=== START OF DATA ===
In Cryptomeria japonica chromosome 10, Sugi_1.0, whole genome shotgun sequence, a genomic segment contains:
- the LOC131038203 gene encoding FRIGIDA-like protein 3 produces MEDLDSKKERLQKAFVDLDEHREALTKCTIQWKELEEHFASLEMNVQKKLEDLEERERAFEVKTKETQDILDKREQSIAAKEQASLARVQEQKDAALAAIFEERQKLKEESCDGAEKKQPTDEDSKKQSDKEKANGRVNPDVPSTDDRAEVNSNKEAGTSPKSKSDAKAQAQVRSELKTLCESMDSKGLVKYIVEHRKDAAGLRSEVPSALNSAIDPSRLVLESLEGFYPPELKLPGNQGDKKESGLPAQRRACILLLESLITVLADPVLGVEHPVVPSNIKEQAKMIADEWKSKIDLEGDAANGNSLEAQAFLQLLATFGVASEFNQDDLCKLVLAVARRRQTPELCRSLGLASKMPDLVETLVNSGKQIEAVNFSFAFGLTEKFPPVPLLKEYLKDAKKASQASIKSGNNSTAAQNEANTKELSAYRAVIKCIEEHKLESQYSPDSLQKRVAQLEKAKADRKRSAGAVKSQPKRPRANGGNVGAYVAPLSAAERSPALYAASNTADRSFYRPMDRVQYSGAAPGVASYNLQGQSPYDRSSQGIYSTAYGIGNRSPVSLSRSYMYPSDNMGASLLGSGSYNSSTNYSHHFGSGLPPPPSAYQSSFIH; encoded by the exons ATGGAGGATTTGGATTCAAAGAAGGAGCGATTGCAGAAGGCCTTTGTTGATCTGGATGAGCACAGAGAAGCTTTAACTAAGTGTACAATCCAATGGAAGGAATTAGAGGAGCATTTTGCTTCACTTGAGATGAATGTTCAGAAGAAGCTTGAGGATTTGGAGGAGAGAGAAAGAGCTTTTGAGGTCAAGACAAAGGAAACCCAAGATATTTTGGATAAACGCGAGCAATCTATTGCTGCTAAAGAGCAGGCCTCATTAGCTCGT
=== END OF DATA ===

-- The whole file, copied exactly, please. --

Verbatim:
In Cryptomeria japonica chromosome 10, Sugi_1.0, whole genome shotgun sequence, a genomic segment contains:
- the LOC131038203 gene encoding FRIGIDA-like protein 3 produces MEDLDSKKERLQKAFVDLDEHREALTKCTIQWKELEEHFASLEMNVQKKLEDLEERERAFEVKTKETQDILDKREQSIAAKEQASLARVQEQKDAALAAIFEERQKLKEESCDGAEKKQPTDEDSKKQSDKEKANGRVNPDVPSTDDRAEVNSNKEAGTSPKSKSDAKAQAQVRSELKTLCESMDSKGLVKYIVEHRKDAAGLRSEVPSALNSAIDPSRLVLESLEGFYPPELKLPGNQGDKKESGLPAQRRACILLLESLITVLADPVLGVEHPVVPSNIKEQAKMIADEWKSKIDLEGDAANGNSLEAQAFLQLLATFGVASEFNQDDLCKLVLAVARRRQTPELCRSLGLASKMPDLVETLVNSGKQIEAVNFSFAFGLTEKFPPVPLLKEYLKDAKKASQASIKSGNNSTAAQNEANTKELSAYRAVIKCIEEHKLESQYSPDSLQKRVAQLEKAKADRKRSAGAVKSQPKRPRANGGNVGAYVAPLSAAERSPALYAASNTADRSFYRPMDRVQYSGAAPGVASYNLQGQSPYDRSSQGIYSTAYGIGNRSPVSLSRSYMYPSDNMGASLLGSGSYNSSTNYSHHFGSGLPPPPSAYQSSFIH; encoded by the exons ATGGAGGATTTGGATTCAAAGAAGGAGCGATTGCAGAAGGCCTTTGTTGATCTGGATGAGCACAGAGAAGCTTTAACTAAGTGTACAATCCAATGGAAGGAATTAGAGGAGCATTTTGCTTCACTTGAGATGAATGTTCAGAAGAAGCTTGAGGATTTGGAGGAGAGAGAAAGAGCTTTTGAGGTCAAGACAAAGGAAACCCAAGATATTTTGGATAAACGCGAGCAATCTATTGCTGCTAAAGAGCAGGCCTCATTAGCTCGT